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 Descriptions of varieties
Hawai‘i Creole English, locally known as "Pidgin", is spoken by at least 600,000 people in the U.S.A. state of Hawai‘i. It is an important marker of local identity, and is used widely in literature.

African American (Vernacular) English (AAVE), also called "Ebonics", is a minority dialect spoken by most African Americans thoughout the U.S.A. It is a marker of ethnic identity, and also a symbol of a youth culture (though rap and hiphop music).

Papiamentu is a creole language spoken by about 200,000 people on the Caribbean islands of Aruba, Bonaire, and Curaçao, whose flags are shown here. (Bonaire and Curaçao are politically part of the the Netherlands Antilles.)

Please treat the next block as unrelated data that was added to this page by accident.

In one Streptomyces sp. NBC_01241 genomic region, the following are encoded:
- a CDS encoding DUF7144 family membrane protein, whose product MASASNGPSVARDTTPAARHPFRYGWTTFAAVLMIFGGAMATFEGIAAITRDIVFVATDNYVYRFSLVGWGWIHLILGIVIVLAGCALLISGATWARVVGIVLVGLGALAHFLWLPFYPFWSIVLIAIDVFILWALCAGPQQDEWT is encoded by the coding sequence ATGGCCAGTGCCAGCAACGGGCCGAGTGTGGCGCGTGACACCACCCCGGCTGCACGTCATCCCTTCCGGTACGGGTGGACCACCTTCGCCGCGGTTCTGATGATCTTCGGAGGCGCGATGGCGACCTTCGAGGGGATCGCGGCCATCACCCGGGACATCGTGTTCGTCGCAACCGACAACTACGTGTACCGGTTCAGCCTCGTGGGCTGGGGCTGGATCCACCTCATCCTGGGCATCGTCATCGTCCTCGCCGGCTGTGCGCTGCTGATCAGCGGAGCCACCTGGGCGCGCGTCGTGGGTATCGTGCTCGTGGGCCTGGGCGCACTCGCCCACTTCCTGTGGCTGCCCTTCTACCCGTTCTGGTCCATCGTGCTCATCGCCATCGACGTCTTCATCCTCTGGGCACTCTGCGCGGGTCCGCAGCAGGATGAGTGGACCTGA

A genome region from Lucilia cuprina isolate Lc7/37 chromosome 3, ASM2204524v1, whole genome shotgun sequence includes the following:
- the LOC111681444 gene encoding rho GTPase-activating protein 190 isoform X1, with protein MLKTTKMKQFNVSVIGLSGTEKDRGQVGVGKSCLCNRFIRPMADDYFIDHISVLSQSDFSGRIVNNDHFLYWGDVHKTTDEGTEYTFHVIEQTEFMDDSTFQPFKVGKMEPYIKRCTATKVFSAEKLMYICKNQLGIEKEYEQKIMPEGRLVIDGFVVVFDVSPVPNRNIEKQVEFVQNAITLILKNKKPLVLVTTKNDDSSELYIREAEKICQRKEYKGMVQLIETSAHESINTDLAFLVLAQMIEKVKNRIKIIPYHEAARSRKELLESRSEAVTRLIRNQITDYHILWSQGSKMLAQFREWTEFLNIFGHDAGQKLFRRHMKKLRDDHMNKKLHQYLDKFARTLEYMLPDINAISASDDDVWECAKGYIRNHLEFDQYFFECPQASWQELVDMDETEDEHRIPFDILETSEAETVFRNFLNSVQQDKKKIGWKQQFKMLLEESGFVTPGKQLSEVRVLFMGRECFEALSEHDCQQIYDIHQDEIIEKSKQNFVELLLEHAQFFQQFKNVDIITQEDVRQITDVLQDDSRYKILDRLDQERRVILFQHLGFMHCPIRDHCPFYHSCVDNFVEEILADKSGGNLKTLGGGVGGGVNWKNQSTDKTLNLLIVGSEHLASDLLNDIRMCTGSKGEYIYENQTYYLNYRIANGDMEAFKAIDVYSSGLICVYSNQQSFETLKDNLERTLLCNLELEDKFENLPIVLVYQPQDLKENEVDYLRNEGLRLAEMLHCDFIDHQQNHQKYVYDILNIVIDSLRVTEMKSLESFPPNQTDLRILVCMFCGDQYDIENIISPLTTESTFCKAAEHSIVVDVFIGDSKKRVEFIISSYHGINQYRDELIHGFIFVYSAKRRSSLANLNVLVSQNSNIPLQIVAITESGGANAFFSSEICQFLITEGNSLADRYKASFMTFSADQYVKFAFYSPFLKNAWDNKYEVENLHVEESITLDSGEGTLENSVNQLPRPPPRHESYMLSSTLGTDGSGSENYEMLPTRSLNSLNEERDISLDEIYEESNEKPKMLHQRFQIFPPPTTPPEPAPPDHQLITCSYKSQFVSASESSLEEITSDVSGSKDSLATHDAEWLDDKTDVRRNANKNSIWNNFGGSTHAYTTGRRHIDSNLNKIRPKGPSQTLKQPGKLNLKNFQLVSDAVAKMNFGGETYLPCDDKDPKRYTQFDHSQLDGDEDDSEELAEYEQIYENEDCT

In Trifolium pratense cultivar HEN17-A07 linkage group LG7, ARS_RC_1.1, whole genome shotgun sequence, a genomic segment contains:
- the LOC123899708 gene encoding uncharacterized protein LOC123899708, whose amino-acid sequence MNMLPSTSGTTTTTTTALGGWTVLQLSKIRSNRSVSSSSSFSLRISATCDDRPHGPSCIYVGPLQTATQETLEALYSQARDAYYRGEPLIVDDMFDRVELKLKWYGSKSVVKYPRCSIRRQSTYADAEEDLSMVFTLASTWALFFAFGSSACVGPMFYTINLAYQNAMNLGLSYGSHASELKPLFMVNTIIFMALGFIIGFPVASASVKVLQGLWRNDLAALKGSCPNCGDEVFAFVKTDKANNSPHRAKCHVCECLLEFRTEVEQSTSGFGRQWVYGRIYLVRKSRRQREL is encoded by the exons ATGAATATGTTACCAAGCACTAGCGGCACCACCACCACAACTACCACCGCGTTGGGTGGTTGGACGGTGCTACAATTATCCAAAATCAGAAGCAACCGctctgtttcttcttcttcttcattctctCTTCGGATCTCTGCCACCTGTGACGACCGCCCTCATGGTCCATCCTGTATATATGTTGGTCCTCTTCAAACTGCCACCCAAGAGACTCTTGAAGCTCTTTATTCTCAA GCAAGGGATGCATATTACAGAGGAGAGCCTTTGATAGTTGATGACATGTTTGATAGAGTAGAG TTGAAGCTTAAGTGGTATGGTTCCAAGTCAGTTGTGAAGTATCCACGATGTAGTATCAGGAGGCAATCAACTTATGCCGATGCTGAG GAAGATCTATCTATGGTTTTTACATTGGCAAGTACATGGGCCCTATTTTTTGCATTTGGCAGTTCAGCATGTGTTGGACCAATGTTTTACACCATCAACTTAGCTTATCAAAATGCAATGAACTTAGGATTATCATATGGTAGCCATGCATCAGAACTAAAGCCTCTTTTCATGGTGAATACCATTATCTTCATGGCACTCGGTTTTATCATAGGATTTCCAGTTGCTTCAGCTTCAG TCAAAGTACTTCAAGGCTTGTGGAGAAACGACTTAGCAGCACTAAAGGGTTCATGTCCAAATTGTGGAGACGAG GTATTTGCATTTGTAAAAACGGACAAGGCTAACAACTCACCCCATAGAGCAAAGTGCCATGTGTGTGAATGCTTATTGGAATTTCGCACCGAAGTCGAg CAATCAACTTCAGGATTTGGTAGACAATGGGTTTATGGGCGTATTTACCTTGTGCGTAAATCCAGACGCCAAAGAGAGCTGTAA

Papiamentu is a co-official language (alongside Dutch) on all three islands, and serves as the language of daily life, used in homes, markets, TV, radio, newspapers, literature, churches, and, to a limited extent, in schools.
Each island has a slightly different dialect. On Aruba, people speak 'Papiamento', not 'Papiamentu'!